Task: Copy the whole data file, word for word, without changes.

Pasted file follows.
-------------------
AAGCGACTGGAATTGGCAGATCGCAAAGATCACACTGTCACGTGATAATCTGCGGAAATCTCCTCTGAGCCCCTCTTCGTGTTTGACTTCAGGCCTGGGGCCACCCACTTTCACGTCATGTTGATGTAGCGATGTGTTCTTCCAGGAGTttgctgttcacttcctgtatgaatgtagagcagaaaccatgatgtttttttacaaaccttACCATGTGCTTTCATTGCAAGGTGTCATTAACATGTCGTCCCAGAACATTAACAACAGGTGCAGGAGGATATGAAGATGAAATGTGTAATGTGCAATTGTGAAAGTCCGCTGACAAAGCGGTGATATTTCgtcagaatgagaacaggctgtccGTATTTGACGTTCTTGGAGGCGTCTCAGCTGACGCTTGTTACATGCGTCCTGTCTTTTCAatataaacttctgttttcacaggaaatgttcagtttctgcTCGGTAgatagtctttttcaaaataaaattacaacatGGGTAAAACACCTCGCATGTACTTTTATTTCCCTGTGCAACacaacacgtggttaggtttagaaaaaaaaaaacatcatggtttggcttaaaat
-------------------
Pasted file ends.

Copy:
AAGCGACTGGAATTGGCAGATCGCAAAGATCACACTGTCACGTGATAATCTGCGGAAATCTCCTCTGAGCCCCTCTTCGTGTTTGACTTCAGGCCTGGGGCCACCCACTTTCACGTCATGTTGATGTAGCGATGTGTTCTTCCAGGAGTttgctgttcacttcctgtatgaatgtagagcagaaaccatgatgtttttttacaaaccttACCATGTGCTTTCATTGCAAGGTGTCATTAACATGTCGTCCCAGAACATTAACAACAGGTGCAGGAGGATATGAAGATGAAATGTGTAATGTGCAATTGTGAAAGTCCGCTGACAAAGCGGTGATATTTCgtcagaatgagaacaggctgtccGTATTTGACGTTCTTGGAGGCGTCTCAGCTGACGCTTGTTACATGCGTCCTGTCTTTTCAatataaacttctgttttcacaggaaatgttcagtttctgcTCGGTAgatagtctttttcaaaataaaattacaacatGGGTAAAACACCTCGCATGTACTTTTATTTCCCTGTGCAACacaacacgtggttaggtttagaaaaaaaaaaacatcatggtttggcttaaaat